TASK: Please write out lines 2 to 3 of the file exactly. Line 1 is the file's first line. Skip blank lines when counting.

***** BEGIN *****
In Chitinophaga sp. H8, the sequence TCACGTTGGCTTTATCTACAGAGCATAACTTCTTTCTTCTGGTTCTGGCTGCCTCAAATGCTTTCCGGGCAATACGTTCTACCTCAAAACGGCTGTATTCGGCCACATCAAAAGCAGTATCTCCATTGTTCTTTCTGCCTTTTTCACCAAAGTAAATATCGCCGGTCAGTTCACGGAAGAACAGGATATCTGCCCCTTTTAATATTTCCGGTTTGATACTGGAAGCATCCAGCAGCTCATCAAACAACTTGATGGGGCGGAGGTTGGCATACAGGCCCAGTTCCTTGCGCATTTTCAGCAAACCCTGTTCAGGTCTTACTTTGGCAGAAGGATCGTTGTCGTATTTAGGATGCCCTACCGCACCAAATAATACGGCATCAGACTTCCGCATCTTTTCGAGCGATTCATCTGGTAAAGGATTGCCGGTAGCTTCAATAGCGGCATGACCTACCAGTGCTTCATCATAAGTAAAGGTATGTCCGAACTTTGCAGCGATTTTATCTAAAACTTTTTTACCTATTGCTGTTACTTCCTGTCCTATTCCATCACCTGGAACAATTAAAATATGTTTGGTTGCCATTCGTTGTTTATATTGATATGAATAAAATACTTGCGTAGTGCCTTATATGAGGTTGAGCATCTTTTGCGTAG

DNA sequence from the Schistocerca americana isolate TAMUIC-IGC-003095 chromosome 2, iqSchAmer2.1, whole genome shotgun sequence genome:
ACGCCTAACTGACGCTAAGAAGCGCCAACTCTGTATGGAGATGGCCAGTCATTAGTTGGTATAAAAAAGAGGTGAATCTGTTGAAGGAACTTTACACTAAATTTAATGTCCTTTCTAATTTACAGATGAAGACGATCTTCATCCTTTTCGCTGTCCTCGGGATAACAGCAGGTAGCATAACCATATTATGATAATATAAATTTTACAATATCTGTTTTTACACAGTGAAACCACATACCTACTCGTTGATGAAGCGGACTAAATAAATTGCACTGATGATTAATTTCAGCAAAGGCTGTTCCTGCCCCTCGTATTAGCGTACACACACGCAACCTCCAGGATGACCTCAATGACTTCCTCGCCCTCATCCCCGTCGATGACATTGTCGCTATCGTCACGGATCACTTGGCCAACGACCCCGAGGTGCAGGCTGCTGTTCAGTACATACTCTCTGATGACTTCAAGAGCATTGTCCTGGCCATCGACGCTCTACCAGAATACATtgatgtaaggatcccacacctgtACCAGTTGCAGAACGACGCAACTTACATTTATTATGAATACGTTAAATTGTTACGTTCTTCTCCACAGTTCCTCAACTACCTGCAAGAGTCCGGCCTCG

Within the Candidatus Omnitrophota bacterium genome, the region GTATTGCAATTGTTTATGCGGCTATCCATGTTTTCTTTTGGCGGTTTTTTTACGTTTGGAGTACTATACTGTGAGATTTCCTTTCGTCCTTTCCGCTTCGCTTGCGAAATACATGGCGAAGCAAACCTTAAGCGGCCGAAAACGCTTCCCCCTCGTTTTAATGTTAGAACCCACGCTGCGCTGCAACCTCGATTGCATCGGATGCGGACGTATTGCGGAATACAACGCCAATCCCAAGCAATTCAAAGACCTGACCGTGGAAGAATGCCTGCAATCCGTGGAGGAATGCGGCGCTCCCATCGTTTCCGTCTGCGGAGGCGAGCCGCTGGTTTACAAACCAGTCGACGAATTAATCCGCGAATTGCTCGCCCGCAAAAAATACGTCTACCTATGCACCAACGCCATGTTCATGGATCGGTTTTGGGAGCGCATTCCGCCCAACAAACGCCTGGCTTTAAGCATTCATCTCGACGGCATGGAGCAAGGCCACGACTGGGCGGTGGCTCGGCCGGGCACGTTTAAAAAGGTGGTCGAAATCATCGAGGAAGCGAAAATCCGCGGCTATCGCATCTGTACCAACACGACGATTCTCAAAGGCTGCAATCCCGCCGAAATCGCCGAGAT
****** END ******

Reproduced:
DNA sequence from the Schistocerca americana isolate TAMUIC-IGC-003095 chromosome 2, iqSchAmer2.1, whole genome shotgun sequence genome:
ACGCCTAACTGACGCTAAGAAGCGCCAACTCTGTATGGAGATGGCCAGTCATTAGTTGGTATAAAAAAGAGGTGAATCTGTTGAAGGAACTTTACACTAAATTTAATGTCCTTTCTAATTTACAGATGAAGACGATCTTCATCCTTTTCGCTGTCCTCGGGATAACAGCAGGTAGCATAACCATATTATGATAATATAAATTTTACAATATCTGTTTTTACACAGTGAAACCACATACCTACTCGTTGATGAAGCGGACTAAATAAATTGCACTGATGATTAATTTCAGCAAAGGCTGTTCCTGCCCCTCGTATTAGCGTACACACACGCAACCTCCAGGATGACCTCAATGACTTCCTCGCCCTCATCCCCGTCGATGACATTGTCGCTATCGTCACGGATCACTTGGCCAACGACCCCGAGGTGCAGGCTGCTGTTCAGTACATACTCTCTGATGACTTCAAGAGCATTGTCCTGGCCATCGACGCTCTACCAGAATACATtgatgtaaggatcccacacctgtACCAGTTGCAGAACGACGCAACTTACATTTATTATGAATACGTTAAATTGTTACGTTCTTCTCCACAGTTCCTCAACTACCTGCAAGAGTCCGGCCTCG